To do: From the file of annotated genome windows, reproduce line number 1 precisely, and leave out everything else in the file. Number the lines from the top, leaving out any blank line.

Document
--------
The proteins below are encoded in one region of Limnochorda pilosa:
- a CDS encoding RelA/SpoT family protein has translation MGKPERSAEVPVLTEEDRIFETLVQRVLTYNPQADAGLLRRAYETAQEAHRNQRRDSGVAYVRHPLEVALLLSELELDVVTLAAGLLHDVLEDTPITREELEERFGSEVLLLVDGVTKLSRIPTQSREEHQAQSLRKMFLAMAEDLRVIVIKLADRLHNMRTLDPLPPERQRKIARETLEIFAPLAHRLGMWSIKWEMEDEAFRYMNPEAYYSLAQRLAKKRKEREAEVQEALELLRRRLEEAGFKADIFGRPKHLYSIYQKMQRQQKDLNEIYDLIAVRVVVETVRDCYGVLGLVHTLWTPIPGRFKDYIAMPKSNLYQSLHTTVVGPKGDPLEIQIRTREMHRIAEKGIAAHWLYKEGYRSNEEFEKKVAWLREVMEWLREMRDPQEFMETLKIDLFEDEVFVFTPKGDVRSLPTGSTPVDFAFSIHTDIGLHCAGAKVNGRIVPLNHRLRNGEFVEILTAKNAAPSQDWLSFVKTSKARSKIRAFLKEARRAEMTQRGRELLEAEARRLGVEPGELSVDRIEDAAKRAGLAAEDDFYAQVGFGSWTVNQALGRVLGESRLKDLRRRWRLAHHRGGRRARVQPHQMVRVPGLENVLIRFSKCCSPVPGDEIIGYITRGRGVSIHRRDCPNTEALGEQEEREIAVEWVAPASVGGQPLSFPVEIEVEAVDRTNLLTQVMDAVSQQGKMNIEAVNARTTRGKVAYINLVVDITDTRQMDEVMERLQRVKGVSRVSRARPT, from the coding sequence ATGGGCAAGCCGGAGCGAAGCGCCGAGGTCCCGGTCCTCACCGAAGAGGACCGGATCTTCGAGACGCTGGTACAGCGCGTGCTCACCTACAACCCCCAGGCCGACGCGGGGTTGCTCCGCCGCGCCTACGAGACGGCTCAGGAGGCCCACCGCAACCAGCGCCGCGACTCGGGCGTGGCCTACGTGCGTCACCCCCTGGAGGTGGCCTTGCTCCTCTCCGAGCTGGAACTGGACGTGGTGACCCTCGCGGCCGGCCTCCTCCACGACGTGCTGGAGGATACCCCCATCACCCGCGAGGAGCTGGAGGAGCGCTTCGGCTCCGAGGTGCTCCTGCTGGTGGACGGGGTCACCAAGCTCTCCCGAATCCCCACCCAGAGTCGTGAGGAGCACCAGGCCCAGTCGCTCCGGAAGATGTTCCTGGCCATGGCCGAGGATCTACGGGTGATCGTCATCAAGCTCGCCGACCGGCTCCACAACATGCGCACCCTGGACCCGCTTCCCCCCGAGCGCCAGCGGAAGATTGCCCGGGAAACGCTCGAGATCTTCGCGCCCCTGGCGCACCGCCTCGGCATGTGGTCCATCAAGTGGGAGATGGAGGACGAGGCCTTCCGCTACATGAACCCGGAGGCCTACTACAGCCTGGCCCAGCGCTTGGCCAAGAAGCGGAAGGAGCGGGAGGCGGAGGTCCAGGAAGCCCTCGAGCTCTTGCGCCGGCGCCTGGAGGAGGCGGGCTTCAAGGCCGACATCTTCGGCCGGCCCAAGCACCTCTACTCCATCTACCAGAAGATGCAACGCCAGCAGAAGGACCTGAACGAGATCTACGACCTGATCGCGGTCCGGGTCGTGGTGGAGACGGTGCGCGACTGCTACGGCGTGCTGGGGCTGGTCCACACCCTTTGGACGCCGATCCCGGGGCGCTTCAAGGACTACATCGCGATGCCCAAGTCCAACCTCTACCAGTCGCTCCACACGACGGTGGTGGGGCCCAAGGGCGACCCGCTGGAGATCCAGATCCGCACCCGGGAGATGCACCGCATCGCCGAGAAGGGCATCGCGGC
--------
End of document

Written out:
The proteins below are encoded in one region of Limnochorda pilosa: